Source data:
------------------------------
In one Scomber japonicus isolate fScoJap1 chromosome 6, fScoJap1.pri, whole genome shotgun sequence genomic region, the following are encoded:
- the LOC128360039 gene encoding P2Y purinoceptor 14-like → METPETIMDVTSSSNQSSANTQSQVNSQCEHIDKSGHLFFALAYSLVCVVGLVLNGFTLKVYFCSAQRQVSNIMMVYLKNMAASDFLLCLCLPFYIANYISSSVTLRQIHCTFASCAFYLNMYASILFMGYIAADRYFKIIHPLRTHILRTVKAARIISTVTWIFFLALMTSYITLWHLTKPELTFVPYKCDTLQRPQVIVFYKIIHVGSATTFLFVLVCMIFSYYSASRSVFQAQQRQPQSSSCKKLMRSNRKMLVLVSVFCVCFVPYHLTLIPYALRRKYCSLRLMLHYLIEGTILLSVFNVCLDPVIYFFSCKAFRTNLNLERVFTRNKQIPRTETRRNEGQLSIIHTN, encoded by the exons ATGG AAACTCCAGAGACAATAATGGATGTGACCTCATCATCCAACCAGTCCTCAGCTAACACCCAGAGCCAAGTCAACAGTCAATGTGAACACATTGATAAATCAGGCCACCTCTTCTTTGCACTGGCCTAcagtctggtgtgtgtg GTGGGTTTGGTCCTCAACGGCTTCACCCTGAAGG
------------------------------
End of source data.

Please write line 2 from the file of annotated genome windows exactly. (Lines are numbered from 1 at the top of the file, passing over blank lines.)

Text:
- the LOC128360039 gene encoding P2Y purinoceptor 14-like → METPETIMDVTSSSNQSSANTQSQVNSQCEHIDKSGHLFFALAYSLVCVVGLVLNGFTLKVYFCSAQRQVSNIMMVYLKNMAASDFLLCLCLPFYIANYISSSVTLRQIHCTFASCAFYLNMYASILFMGYIAADRYFKIIHPLRTHILRTVKAARIISTVTWIFFLALMTSYITLWHLTKPELTFVPYKCDTLQRPQVIVFYKIIHVGSATTFLFVLVCMIFSYYSASRSVFQAQQRQPQSSSCKKLMRSNRKMLVLVSVFCVCFVPYHLTLIPYALRRKYCSLRLMLHYLIEGTILLSVFNVCLDPVIYFFSCKAFRTNLNLERVFTRNKQIPRTETRRNEGQLSIIHTN, encoded by the exons ATGG AAACTCCAGAGACAATAATGGATGTGACCTCATCATCCAACCAGTCCTCAGCTAACACCCAGAGCCAAGTCAACAGTCAATGTGAACACATTGATAAATCAGGCCACCTCTTCTTTGCACTGGCCTAcagtctggtgtgtgtg GTGGGTTTGGTCCTCAACGGCTTCACCCTGAAGG